It’s hard to underestimate the importance of the Special Senate Committee on the Charitable Sector report to that was released on June 20th. After almost 18 months of hearings and consideration, this once-in-a-generation study came up with 42 recommendation on topics ranging from volunteerism, social enterprise, regulatory system, and judicial review process. There are five recommendations that deal with giving and tax incentives.
Review Tax Measures
Recommendation 9 makes a motherhood and apple pie statement about the need to “review existing tax measures available to individual donors in order to strengthen the culture of giving among new and current charitable donors.” This anodyne proposal appears intended to encourage further tax incentives for ordinary donations, despite the failure of past incentives such as the “first-time donor super tax credit”. As the success of crowd-funding has shown, a tax receipt is not essential to encourage people to make ordinary gifts from income.
Private Shares and Real Estate
Recommendations 34 and 35 resurrect the idea of eliminating capital gain on gifts from donations of private shares and taxable real estate. A version of this proposal almost became law in 2017, but was withdrawn when the Federal Government changed.
There is no question that private shares and taxable real estate represent the two largest reservoirs of capital property in Canada that are not exempt from capital gain when donated. They are especially important in smaller communities where wealth creation is less tied to public companies. The renewed tension on this idea is welcome.
Disbursement Quota and Funds that “Languish”
Recommendation 37 and 38 seem to be responding to anxiety about the growth of foundations with donor advised funds. Number 37 recommends examining the idea of increasing the 3.5% disbursement quota for registered charities. Debating a higher payout rate is important because it is directly linked to public benefit, but may be moot considering the actual higher payout rates of the majority of charities with assets.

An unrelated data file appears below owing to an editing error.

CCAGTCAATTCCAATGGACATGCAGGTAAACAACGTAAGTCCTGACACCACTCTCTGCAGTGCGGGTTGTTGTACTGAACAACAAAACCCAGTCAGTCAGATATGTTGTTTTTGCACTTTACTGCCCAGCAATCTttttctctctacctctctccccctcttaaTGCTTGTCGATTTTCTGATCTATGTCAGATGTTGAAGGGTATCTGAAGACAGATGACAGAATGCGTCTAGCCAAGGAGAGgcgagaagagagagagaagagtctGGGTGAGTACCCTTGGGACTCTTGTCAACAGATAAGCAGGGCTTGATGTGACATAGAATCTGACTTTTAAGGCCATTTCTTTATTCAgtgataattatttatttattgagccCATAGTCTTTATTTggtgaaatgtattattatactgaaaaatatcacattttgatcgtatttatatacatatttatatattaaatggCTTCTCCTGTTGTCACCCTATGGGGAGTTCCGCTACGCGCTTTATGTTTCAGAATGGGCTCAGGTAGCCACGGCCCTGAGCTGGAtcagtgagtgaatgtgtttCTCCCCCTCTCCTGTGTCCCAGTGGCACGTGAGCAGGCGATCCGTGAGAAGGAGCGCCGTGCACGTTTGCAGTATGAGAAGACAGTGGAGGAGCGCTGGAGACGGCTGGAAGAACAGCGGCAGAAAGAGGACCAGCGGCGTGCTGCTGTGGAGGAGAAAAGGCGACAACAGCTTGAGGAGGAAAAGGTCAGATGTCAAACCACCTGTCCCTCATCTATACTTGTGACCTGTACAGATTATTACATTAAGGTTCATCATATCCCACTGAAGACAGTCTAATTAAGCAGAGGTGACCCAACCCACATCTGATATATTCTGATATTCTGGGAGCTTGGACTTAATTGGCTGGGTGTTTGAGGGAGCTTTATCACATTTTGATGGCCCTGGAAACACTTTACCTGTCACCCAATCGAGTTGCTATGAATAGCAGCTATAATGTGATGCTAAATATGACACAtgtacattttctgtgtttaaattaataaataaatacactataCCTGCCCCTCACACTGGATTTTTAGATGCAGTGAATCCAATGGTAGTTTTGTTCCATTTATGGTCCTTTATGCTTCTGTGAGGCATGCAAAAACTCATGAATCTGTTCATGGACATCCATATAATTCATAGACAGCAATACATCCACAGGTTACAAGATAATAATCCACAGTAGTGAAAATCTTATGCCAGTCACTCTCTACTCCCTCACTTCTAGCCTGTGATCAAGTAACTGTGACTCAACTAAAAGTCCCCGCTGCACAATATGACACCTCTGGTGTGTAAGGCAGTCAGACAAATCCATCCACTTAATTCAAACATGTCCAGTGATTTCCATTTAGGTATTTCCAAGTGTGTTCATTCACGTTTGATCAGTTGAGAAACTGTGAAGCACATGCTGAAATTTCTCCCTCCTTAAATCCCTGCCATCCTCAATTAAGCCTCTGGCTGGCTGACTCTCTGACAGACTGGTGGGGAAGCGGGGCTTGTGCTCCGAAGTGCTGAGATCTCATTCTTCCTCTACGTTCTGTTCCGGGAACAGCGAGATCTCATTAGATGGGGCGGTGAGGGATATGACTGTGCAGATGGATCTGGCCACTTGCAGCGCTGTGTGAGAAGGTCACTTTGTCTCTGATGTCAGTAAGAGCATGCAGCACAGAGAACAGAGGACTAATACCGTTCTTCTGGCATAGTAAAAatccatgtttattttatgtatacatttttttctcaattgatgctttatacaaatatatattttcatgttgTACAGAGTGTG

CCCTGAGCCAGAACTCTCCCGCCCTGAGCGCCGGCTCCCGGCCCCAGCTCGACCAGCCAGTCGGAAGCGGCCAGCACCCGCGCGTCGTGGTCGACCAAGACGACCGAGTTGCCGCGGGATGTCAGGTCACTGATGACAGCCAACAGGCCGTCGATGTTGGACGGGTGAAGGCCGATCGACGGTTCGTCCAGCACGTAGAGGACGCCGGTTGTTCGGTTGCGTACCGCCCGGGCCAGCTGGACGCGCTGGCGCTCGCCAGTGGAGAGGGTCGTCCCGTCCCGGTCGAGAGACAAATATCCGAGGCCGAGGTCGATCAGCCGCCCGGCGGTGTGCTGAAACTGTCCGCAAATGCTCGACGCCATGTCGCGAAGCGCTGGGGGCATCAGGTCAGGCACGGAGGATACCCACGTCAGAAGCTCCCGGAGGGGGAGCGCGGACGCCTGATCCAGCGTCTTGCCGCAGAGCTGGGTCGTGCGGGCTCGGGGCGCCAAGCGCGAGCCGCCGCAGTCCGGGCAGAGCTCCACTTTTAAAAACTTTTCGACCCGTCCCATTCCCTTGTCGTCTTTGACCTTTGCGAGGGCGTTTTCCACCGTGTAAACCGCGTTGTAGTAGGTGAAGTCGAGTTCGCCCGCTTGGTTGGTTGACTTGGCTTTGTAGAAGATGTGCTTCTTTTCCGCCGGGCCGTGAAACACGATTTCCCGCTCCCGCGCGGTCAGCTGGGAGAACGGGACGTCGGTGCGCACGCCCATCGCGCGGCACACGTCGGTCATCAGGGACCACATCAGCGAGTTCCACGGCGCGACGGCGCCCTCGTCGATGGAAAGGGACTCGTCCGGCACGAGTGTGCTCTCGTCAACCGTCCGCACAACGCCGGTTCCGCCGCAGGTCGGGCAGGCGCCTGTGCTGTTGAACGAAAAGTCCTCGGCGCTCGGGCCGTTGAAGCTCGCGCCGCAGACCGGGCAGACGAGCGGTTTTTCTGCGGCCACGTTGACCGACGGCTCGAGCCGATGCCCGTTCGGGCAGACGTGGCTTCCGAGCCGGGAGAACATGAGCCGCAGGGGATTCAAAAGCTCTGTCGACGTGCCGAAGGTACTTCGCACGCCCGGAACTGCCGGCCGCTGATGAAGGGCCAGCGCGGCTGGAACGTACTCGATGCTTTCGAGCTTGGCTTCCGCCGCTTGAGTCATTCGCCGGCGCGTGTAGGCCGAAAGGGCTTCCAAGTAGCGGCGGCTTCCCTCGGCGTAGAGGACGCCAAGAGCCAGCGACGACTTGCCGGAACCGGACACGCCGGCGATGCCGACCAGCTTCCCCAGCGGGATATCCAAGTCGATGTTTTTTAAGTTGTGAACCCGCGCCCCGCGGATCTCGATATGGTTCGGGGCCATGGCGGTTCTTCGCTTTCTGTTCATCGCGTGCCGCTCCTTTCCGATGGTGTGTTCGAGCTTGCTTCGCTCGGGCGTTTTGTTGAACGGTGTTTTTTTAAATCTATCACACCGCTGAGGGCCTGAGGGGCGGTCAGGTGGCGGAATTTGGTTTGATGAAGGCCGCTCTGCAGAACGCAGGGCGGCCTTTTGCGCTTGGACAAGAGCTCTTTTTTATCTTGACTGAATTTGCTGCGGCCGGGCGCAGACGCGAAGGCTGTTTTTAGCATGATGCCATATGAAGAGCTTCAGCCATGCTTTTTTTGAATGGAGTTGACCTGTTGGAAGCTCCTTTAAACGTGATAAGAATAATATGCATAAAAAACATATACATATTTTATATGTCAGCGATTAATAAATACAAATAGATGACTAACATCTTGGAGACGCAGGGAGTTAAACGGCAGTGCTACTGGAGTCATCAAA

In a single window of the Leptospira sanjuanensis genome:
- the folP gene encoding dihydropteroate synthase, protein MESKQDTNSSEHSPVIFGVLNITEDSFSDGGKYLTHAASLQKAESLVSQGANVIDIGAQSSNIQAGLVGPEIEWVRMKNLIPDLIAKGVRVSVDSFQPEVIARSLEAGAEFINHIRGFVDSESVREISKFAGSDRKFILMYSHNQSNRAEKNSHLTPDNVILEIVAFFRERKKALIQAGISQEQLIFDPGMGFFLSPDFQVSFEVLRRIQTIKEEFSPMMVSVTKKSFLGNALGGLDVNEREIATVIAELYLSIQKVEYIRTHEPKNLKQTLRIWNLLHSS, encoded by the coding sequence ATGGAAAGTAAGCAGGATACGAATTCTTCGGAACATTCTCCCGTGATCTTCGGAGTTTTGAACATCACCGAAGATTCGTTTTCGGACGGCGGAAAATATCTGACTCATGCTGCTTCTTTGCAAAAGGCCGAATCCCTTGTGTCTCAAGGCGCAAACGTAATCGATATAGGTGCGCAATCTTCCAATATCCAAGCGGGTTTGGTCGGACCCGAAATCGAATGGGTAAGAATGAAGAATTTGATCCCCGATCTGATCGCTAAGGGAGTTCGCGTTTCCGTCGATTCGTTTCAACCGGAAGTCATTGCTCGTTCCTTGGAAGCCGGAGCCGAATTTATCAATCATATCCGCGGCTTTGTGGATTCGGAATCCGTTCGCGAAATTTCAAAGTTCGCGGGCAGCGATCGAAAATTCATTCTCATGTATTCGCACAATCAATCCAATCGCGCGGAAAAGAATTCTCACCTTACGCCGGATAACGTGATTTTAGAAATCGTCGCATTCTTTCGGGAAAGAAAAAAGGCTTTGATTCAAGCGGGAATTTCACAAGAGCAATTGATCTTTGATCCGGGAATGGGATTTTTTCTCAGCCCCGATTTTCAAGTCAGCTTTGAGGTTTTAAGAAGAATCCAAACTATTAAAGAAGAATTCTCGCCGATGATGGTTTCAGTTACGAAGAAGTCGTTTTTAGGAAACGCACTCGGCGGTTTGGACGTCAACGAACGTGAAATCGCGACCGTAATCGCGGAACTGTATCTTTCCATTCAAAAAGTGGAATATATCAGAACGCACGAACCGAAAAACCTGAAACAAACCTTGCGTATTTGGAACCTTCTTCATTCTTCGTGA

Recommendation 38 features the most provocative verb in the report: languish. It recommends that “charities with donor advised funds consider means of ensuring that donations do not languish in donor-advised funds, but are instead used to fund charitable activities in a timely fashion.”
Huh? I agree completely with the need for funding charities, but what the heck makes the Committee believe funds “languish” in foundations with donor advised funds? Do funds “languish” in university, hospital or private foundation endowments?
Moreover, the Committee heard testimony from researcher Keith Sjogren that Canada Revenue Agency data shows that the average distribution rate of the foundations with donor advised funds is approximately 12 per cent of assets per annum. Other witnesses offered rumours about donor advised funds, i.e. “there are stories…”. Hearsay needs to be backed by evidence. That said, boards of foundations with donor advised funds should exercise good governance and ensure real public benefit. This is a shot fired. At the very least, audits may follow.
While it’s hard to underestimate the importance of the report, it’s even harder to know if the recommendations will have any traction. Many of the recommendations deserve further attention, others don’t. It’ll take a few years to see which ones will take.